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The American prison system
Massimo Pigliucci   May 22, 2013   Rationally Speaking  

One of the things that has always struck me as different — and not in a good way — in the United States compared to other Western countries is the way Americans think (and act) about crime, particularly their prison system. Recently, my colleagues Ken Taylor (Stanford) and John Perry (University of California-Riverside) have tackled the issue on their wonderful podcast, Philosophy Talk (which comes with an associated blog, the tagline of which is cogito, ergo blog), causing me to ponder some more disturbing thoughts about it.

There are two issues that Taylor and Perry address, and which I wish to briefly discuss in turn: the basic statistics about the American prison system when compared to other countries (and what that implies), and the more fundamental question of what, exactly, we wish to accomplish by imprisoning people — a question you would think would be at the forefront of public discussions, but that instead appears to be nowhere in sight, probably because everyone (wrongly) assumes that the answer is obvious, one of those things that only philosophers and similarly misguided intellectual eggheads bother with.
 
So, the stats: at last count cited by Taylor and Perry (2008), 2.5 million Americans were in prison, a number to be compared with 1.5 million in China, particularly once we account for the fact that the Chinese population is four times as large as that of the US! In the Europe Union, a more proper comparison with the United States because of its Western style democracies, the total number of inmates is only 600,000, and yet the 27 nations of the European Union count 200 million more inhabitants than the US. Taylor and Perry continue: between 1987 and 2007 the cost of incarceration for American States has increased by 127% (adjusted for inflation), to a whopping $50 billion (in 2007). And then, of course, there are the ethnicity-specific statistics, according to which African Americans account for 47% of the inmate population, against only 12% of the total population, with Latinos trailing a bit behind (20% of inmates, 13% of the population). The implication, of course, being that whites are less represented than one would expect from their frequency in the general population.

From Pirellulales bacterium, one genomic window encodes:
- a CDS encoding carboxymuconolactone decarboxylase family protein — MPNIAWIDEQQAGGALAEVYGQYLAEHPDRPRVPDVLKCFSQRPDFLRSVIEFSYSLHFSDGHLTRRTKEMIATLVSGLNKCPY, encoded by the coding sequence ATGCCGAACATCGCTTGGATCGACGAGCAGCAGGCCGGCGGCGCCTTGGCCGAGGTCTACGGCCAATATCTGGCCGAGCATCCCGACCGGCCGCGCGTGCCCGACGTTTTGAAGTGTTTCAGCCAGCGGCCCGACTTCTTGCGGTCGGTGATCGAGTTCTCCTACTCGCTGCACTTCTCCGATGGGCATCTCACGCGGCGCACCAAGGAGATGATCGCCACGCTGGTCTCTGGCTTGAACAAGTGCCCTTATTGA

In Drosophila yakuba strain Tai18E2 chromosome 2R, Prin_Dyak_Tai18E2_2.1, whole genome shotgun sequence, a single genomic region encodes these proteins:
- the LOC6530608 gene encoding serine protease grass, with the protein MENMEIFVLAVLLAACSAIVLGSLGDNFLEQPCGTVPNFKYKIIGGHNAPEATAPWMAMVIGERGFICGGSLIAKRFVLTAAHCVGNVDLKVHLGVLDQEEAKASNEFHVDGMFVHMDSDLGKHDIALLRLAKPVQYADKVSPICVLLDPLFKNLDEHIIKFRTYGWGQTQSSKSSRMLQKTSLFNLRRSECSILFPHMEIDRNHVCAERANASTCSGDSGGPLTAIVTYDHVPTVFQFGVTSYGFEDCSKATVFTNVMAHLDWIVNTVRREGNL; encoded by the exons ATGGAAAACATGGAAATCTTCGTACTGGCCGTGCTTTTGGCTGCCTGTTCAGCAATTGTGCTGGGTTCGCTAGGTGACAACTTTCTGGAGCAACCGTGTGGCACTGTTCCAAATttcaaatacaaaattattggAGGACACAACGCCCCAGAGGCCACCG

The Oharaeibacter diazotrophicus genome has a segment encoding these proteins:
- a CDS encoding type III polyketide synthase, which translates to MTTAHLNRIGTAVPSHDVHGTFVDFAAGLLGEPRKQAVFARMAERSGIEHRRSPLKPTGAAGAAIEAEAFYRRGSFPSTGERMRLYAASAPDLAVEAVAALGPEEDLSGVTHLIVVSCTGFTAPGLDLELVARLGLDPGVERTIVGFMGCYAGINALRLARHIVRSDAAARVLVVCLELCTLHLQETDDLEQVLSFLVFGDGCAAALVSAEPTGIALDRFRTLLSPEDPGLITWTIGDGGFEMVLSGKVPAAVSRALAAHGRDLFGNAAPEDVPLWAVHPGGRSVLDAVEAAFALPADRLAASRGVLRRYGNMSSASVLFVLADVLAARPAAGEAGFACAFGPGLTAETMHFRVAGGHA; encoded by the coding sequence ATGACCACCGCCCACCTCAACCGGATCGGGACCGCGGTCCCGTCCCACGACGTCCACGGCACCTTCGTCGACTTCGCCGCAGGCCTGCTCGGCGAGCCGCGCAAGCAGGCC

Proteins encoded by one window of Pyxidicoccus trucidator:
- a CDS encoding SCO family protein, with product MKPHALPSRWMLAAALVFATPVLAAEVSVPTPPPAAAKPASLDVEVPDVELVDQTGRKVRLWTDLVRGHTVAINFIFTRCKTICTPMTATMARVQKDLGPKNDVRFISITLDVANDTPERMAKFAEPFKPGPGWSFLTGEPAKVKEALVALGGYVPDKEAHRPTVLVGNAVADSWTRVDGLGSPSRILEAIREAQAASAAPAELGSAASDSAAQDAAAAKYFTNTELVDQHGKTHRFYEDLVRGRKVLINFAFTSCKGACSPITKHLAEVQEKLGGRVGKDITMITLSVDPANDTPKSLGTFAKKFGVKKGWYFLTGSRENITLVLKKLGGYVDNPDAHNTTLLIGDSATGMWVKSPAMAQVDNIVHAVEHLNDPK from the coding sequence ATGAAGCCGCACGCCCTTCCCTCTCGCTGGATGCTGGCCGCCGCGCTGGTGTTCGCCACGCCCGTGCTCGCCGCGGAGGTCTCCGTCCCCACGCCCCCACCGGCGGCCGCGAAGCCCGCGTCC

If these numbers don’t disturb you, you might want to pay a visit to your family doctor. To begin with, why exactly are so many more people incarcerated in the US than in all the European Union countries combined? Well, one of the answers could be that those pinko Europeans are soft on crime, which not only is silly on the face of it, but also raises the question of why there are so many violent criminals in the US. Except of course for the additional fact that a large number of US inmates are there for non-violent crimes (500,000 just for drug use, about the same as the total European population of inmates). Either American society is far more violent than its European counterpart, or American politicians are far too happy to lock people away to look tough with their constituencies (which implies that Americans are far too inclined to imprison their fellow citizens). Or both, obviously.
The ethnic stats are more complex, and far more controversial. The straightforward liberal reading, of course, is that here are numbers that directly quantify the amount of racism in our society. The equivalently simplistic ultra-conservative reading is that, see, the stats confirm that all those differently colored people really are dangerous. The reality is likely to be somewhere in the complex middle. It seems obvious that Latinos and African Americans are indeed more likely to commit crimes than their simple proportional representation in the general population would predict. The question is why. Since I don’t subscribe to the (truly racist and scientifically unfounded) idea that different ethnicities carry different genes for violent behavior (or even for factors predisposing them to crime in general), then the conclusion would have to be that minorities in the United States still suffer from a number of disadvantages that the rest of us insist in not addressing, such as poverty, lower quality of education, lower quality of healthcare, less availability of jobs, and inferior housing. All of which are very good predictors of crime rates.

Then there is the second — more philosophical — issue raised by Taylor and Perry: what are prisons for? They quickly run through five reasons why we may want to incarcerate people: retribution, crime deterrence, rehabilitation, restitution to the victims, or social denunciation. In the first case, we should set up the system so that criminal are justly punished for what they did, though of course that raises the exceedingly thorny question of what, exactly, constitutes just punishment. In the second case, however, we are concerned with affecting the criminal’s cost-benefit analysis, so to decrease the chances that he (most criminals, particularly of the violent type, are men) will not in fact engage in the crime to begin with. In the case of rehabilitation, as Taylor and Perry point out, one cannot even properly talk of punishment, but rather of an attempt to change the ways of the individual and turn him into a productive member of society. Restitution to the victims is yet another concept possibly informing how and why we imprison people, where the goal is to set up conditions that make it possible for the criminal to compensate (according to whatever parameters) the victim or the victim's family. And finally, the social denunciation approach says that we imprison people because we wish to send the message that certain kinds of behavior are unacceptable in our society.